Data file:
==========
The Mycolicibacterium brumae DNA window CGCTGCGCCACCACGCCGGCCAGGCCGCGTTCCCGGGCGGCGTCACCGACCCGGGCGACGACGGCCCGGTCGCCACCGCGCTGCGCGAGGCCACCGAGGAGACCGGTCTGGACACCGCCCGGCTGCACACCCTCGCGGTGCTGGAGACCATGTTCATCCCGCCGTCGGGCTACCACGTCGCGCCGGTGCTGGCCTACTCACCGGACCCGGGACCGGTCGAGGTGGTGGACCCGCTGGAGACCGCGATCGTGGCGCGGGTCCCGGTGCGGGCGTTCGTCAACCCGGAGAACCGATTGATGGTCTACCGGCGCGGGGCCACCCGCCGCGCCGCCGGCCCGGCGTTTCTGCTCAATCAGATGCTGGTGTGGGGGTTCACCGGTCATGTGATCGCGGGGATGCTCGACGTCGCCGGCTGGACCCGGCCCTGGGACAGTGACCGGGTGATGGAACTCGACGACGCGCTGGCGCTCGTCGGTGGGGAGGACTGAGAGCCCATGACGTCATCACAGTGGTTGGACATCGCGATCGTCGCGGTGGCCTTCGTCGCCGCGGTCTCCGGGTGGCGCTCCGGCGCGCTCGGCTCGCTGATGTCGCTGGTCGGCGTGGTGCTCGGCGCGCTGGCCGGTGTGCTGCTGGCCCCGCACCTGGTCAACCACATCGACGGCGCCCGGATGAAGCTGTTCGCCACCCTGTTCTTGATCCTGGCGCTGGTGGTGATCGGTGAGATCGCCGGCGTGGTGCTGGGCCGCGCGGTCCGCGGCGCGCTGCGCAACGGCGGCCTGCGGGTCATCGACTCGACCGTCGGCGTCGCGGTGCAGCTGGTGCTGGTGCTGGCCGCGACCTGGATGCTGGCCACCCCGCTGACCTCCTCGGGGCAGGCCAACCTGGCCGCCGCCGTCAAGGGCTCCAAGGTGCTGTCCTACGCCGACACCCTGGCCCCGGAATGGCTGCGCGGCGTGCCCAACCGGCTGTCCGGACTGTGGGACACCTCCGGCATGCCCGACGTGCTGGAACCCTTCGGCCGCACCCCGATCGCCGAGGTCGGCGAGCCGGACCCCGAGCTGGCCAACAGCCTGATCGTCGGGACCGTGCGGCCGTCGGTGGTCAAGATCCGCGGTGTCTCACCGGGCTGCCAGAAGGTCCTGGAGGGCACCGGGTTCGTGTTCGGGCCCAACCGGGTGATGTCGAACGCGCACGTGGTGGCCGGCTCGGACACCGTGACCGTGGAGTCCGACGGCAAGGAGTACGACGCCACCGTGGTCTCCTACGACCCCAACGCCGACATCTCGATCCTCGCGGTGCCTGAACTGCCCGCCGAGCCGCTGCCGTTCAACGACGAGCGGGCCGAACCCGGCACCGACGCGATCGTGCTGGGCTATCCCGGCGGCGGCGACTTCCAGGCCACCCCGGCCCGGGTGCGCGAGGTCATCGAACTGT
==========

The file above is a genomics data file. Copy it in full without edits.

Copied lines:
The Mycolicibacterium brumae DNA window CGCTGCGCCACCACGCCGGCCAGGCCGCGTTCCCGGGCGGCGTCACCGACCCGGGCGACGACGGCCCGGTCGCCACCGCGCTGCGCGAGGCCACCGAGGAGACCGGTCTGGACACCGCCCGGCTGCACACCCTCGCGGTGCTGGAGACCATGTTCATCCCGCCGTCGGGCTACCACGTCGCGCCGGTGCTGGCCTACTCACCGGACCCGGGACCGGTCGAGGTGGTGGACCCGCTGGAGACCGCGATCGTGGCGCGGGTCCCGGTGCGGGCGTTCGTCAACCCGGAGAACCGATTGATGGTCTACCGGCGCGGGGCCACCCGCCGCGCCGCCGGCCCGGCGTTTCTGCTCAATCAGATGCTGGTGTGGGGGTTCACCGGTCATGTGATCGCGGGGATGCTCGACGTCGCCGGCTGGACCCGGCCCTGGGACAGTGACCGGGTGATGGAACTCGACGACGCGCTGGCGCTCGTCGGTGGGGAGGACTGAGAGCCCATGACGTCATCACAGTGGTTGGACATCGCGATCGTCGCGGTGGCCTTCGTCGCCGCGGTCTCCGGGTGGCGCTCCGGCGCGCTCGGCTCGCTGATGTCGCTGGTCGGCGTGGTGCTCGGCGCGCTGGCCGGTGTGCTGCTGGCCCCGCACCTGGTCAACCACATCGACGGCGCCCGGATGAAGCTGTTCGCCACCCTGTTCTTGATCCTGGCGCTGGTGGTGATCGGTGAGATCGCCGGCGTGGTGCTGGGCCGCGCGGTCCGCGGCGCGCTGCGCAACGGCGGCCTGCGGGTCATCGACTCGACCGTCGGCGTCGCGGTGCAGCTGGTGCTGGTGCTGGCCGCGACCTGGATGCTGGCCACCCCGCTGACCTCCTCGGGGCAGGCCAACCTGGCCGCCGCCGTCAAGGGCTCCAAGGTGCTGTCCTACGCCGACACCCTGGCCCCGGAATGGCTGCGCGGCGTGCCCAACCGGCTGTCCGGACTGTGGGACACCTCCGGCATGCCCGACGTGCTGGAACCCTTCGGCCGCACCCCGATCGCCGAGGTCGGCGAGCCGGACCCCGAGCTGGCCAACAGCCTGATCGTCGGGACCGTGCGGCCGTCGGTGGTCAAGATCCGCGGTGTCTCACCGGGCTGCCAGAAGGTCCTGGAGGGCACCGGGTTCGTGTTCGGGCCCAACCGGGTGATGTCGAACGCGCACGTGGTGGCCGGCTCGGACACCGTGACCGTGGAGTCCGACGGCAAGGAGTACGACGCCACCGTGGTCTCCTACGACCCCAACGCCGACATCTCGATCCTCGCGGTGCCTGAACTGCCCGCCGAGCCGCTGCCGTTCAACGACGAGCGGGCCGAACCCGGCACCGACGCGATCGTGCTGGGCTATCCCGGCGGCGGCGACTTCCAGGCCACCCCGGCCCGGGTGCGCGAGGTCATCGAACTGT